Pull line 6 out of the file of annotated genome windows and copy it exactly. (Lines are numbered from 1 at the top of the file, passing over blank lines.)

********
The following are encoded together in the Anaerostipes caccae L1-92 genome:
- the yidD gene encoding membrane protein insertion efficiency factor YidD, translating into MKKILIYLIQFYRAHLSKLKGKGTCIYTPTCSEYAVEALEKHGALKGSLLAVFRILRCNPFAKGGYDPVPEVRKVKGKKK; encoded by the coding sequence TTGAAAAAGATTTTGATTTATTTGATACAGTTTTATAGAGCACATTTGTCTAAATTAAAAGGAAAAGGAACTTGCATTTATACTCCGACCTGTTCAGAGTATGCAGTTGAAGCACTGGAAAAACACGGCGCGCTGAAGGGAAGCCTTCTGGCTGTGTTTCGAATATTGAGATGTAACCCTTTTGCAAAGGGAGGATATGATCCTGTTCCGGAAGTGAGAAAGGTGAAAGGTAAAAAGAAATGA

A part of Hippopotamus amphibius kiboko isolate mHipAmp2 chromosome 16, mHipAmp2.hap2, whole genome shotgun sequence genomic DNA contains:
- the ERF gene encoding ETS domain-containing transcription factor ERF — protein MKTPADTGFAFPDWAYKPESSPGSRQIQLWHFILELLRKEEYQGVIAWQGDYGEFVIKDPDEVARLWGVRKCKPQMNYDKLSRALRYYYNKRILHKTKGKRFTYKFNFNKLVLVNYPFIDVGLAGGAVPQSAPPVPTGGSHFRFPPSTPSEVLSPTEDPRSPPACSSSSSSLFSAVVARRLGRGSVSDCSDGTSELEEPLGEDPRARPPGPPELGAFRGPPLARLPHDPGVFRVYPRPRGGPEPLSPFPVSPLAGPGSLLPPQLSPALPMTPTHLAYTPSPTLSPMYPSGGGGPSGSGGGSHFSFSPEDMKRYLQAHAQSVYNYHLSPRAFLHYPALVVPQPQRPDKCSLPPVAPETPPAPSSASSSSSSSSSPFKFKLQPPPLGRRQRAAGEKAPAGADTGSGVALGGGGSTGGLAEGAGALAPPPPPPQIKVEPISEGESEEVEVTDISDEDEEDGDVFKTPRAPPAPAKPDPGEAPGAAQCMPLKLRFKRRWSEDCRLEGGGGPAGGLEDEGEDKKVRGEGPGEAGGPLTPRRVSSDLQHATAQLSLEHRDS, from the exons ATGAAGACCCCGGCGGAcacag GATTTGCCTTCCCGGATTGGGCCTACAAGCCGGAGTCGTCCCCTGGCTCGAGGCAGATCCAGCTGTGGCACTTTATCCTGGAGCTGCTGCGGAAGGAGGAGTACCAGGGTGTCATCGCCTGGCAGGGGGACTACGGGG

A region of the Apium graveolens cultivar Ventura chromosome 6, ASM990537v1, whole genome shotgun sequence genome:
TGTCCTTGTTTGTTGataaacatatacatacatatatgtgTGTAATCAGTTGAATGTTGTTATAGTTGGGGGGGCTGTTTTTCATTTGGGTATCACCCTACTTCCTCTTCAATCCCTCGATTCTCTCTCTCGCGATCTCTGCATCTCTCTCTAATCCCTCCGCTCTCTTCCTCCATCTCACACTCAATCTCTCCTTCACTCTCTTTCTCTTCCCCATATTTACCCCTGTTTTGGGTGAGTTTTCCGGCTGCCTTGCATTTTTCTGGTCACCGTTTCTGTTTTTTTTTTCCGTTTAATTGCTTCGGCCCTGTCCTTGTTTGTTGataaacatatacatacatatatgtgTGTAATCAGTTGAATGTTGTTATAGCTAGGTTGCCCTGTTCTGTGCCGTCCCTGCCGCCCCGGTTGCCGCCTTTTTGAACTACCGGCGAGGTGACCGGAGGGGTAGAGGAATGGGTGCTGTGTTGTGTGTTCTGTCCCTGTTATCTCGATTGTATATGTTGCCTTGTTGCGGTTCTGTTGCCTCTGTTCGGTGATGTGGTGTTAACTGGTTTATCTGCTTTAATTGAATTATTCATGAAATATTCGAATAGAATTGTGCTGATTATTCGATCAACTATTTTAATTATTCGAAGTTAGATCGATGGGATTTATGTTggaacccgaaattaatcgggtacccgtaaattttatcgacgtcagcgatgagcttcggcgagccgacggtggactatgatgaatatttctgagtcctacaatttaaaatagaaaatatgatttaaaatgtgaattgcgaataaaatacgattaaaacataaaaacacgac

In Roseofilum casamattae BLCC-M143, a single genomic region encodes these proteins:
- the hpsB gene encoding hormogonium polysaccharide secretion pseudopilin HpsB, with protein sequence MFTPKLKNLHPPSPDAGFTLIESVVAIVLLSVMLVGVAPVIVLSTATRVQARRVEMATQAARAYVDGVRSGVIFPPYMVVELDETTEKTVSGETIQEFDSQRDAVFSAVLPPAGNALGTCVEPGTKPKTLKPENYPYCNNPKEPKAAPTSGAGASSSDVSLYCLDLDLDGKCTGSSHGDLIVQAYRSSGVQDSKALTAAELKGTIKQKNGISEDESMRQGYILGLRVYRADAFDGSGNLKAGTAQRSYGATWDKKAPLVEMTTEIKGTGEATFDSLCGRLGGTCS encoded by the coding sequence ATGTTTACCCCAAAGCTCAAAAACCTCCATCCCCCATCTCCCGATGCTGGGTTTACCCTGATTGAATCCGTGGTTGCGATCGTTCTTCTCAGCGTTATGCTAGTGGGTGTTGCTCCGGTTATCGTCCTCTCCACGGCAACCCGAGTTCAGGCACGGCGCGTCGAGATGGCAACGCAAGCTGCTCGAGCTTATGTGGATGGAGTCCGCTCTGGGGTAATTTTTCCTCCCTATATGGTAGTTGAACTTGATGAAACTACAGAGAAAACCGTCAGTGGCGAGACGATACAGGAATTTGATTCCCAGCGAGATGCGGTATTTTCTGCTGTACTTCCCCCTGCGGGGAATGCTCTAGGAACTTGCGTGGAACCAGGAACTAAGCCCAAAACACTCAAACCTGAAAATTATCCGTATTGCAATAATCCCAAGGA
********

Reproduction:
TGTCCTTGTTTGTTGataaacatatacatacatatatgtgTGTAATCAGTTGAATGTTGTTATAGTTGGGGGGGCTGTTTTTCATTTGGGTATCACCCTACTTCCTCTTCAATCCCTCGATTCTCTCTCTCGCGATCTCTGCATCTCTCTCTAATCCCTCCGCTCTCTTCCTCCATCTCACACTCAATCTCTCCTTCACTCTCTTTCTCTTCCCCATATTTACCCCTGTTTTGGGTGAGTTTTCCGGCTGCCTTGCATTTTTCTGGTCACCGTTTCTGTTTTTTTTTTCCGTTTAATTGCTTCGGCCCTGTCCTTGTTTGTTGataaacatatacatacatatatgtgTGTAATCAGTTGAATGTTGTTATAGCTAGGTTGCCCTGTTCTGTGCCGTCCCTGCCGCCCCGGTTGCCGCCTTTTTGAACTACCGGCGAGGTGACCGGAGGGGTAGAGGAATGGGTGCTGTGTTGTGTGTTCTGTCCCTGTTATCTCGATTGTATATGTTGCCTTGTTGCGGTTCTGTTGCCTCTGTTCGGTGATGTGGTGTTAACTGGTTTATCTGCTTTAATTGAATTATTCATGAAATATTCGAATAGAATTGTGCTGATTATTCGATCAACTATTTTAATTATTCGAAGTTAGATCGATGGGATTTATGTTggaacccgaaattaatcgggtacccgtaaattttatcgacgtcagcgatgagcttcggcgagccgacggtggactatgatgaatatttctgagtcctacaatttaaaatagaaaatatgatttaaaatgtgaattgcgaataaaatacgattaaaacataaaaacacgac